17. The design is a Greenville Falls Special from "Escher & Company".
  18. Not sure who 'They' are, but all sources I follow report that most cases are mild. The widely accepted number is 80% as mild. 15% as significant. 5% as very serious. BUT, that 5%. Considering that the transmissible index is much higher than the seasonal flu - the 5% would all go critical in a short period of time; a few weeks at most. Do you propose dumping more than 100,000 (probably much more) into hospitals within a short period to die all at once? And so sorry, all first responders and health care providers having to deal with that. Whereas the more we can delay it allows: time to prepare, time to build up supplies of PPE and ventilators, time to research and conduct tests; if they can create an effective treatment much sooner than a vaccine, that would also allow everyone to get back to life.
  19. Fauci only threw out the possibility that the clinical death rate can be lower, given the low testing/detection rate. But among those actually tested, the 1 - 2.3% rates are solid and the fact remains: hospitals in Louisiana, Florida, and New York are overloaded while dealing with a singular event. He hasn't changed projected total death count ranges, as well as projected hospital loads; only saying that the death counts will be on the lower end if we best observe the distancing and hygiene recommendations.
  20. While I celebrate the 333,240,461 who are still uninfected, I come down more strongly that shutting down is the correct option. The reason is that the actual hospitalization numbers and effects are following the disease model. It's unrealistic to expect that we can go about our way while jamming the hospitals full of the severely ill, with a disproportionate stress and death rate from first responders and health care providers. The result of such a scenario is likely to be worse than short term shutdowns. The solution to the effect of being out of work for a period needs to be along the lines of everyone taking a time out, including on loan payments. So the hair care technician who rents a space, paying the landlord who pays mortgage to the bank - the bank needs to put those payments on hold, etc. This goes all the way back to the portion of my investment portfolio that will take a hit (a small percentage of the overall hit).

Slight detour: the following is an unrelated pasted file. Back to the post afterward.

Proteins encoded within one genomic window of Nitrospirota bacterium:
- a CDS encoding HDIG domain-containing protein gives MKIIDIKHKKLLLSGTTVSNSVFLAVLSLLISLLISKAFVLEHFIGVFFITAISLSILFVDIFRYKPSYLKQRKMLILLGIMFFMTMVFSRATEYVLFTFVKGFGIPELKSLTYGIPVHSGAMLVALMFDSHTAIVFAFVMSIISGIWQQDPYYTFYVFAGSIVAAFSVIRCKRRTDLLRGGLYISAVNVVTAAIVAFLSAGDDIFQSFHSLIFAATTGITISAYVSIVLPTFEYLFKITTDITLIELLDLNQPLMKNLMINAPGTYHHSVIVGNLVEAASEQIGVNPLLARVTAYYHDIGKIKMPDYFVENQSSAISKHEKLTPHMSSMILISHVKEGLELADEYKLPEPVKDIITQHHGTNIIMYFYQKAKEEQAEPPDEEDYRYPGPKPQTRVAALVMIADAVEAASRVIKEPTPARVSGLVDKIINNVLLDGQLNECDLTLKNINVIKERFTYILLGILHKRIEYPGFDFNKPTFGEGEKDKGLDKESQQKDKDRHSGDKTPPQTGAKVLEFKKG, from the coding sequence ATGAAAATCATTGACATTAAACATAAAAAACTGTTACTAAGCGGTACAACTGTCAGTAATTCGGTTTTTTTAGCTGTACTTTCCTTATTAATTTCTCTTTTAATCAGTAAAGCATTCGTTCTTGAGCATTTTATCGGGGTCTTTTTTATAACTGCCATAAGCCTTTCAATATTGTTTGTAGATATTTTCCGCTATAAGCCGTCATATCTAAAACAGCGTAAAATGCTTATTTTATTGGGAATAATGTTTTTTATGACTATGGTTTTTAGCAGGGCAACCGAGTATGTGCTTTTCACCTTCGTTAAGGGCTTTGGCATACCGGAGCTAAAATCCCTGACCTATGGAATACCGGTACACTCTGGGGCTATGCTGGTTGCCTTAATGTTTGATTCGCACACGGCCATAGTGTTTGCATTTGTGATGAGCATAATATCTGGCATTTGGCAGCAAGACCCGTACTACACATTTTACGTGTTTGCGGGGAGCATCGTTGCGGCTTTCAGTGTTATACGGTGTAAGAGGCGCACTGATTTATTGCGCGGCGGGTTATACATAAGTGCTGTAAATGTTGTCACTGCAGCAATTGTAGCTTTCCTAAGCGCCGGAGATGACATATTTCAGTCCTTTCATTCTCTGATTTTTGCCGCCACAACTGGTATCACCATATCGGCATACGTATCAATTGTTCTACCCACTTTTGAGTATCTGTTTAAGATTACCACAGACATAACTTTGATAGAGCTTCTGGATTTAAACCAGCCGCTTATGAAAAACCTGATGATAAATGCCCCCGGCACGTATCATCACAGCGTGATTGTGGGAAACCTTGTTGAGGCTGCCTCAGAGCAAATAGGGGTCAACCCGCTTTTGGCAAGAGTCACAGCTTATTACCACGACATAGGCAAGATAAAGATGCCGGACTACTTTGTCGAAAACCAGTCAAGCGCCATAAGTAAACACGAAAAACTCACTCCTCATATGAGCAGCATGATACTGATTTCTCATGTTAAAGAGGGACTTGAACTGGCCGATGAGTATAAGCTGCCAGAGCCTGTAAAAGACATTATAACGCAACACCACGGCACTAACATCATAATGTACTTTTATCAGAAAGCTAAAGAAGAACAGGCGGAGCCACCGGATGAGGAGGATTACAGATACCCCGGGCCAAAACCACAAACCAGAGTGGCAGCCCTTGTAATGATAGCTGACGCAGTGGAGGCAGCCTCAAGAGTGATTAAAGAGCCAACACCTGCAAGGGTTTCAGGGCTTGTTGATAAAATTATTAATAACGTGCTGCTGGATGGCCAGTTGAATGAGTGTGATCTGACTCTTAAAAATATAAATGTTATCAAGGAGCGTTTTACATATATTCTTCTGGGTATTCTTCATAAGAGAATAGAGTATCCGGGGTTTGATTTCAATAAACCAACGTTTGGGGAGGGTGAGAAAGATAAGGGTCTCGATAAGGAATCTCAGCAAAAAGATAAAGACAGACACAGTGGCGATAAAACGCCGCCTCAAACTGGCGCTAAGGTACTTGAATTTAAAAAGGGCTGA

21. These are good points - we can predict the rate and impact from the virus from experience and modeling. The modeling changes based on the success of our unprecedented social isolation and hygiene exercises. But as you note, the impacts of economic shutdown have a very real consequence - there will be people that die because of a shutdown. We have no previous experience or models to use as a comparison to make an informed decision whether it is better to stay isolated or that we need to get back to work to avoid an even worse outcome. I hope research can come up with solutions to apply well before the arrival of a vaccine.
  22. 4 million cases is just 10% of the typical total case count, in a situation where every doctor's office has access to seasonal flu test kits. The relatively low numbers of CV-19 are somewhat related to unavailability of testing. While many cases are mild, those requiring hospitalization throw a wrench into the system. For example, where are the statistics that show 40+ healthcare workers in Italy die from the seasonal flu?
  23. The difference between the coronavirus and the flu is the spreadability index - if it hits everyone at once and the hospitals overflow - good luck if you need any other type of medical care, not to mention taking out a significant number of first responders and health care providers. Flu deaths are spread out over 7-8 months and are not as dangerous to providers.
  24. I found several reports about Italy where doctors are saying they have never seen anything like this - the hospitals are maxed out. So one possible explanation is that it's spreading much faster than the seasonal flu, thus the critically ill all need treatment at once. So even without a test, people would be asking "What is going on?" - like the New Jersey family with 7 infected, and 4 died already (the first death in that family was 55).
  25. It's hard to obtain statistics on whether the hospitals are more jammed than usual. People are stating many facts about Italy, but I haven't heard doctors there comparing the hospital load to previous years. That would be the primary driver to shut things down. Countries who did take this seriously have fought similar outbreaks several times, so they considered it worthwhile. Congress has no hesitation to act on the CV19 problem. The cynic in me wonders how this correlates with the increased vulnerability of the older population and the average age of Congress.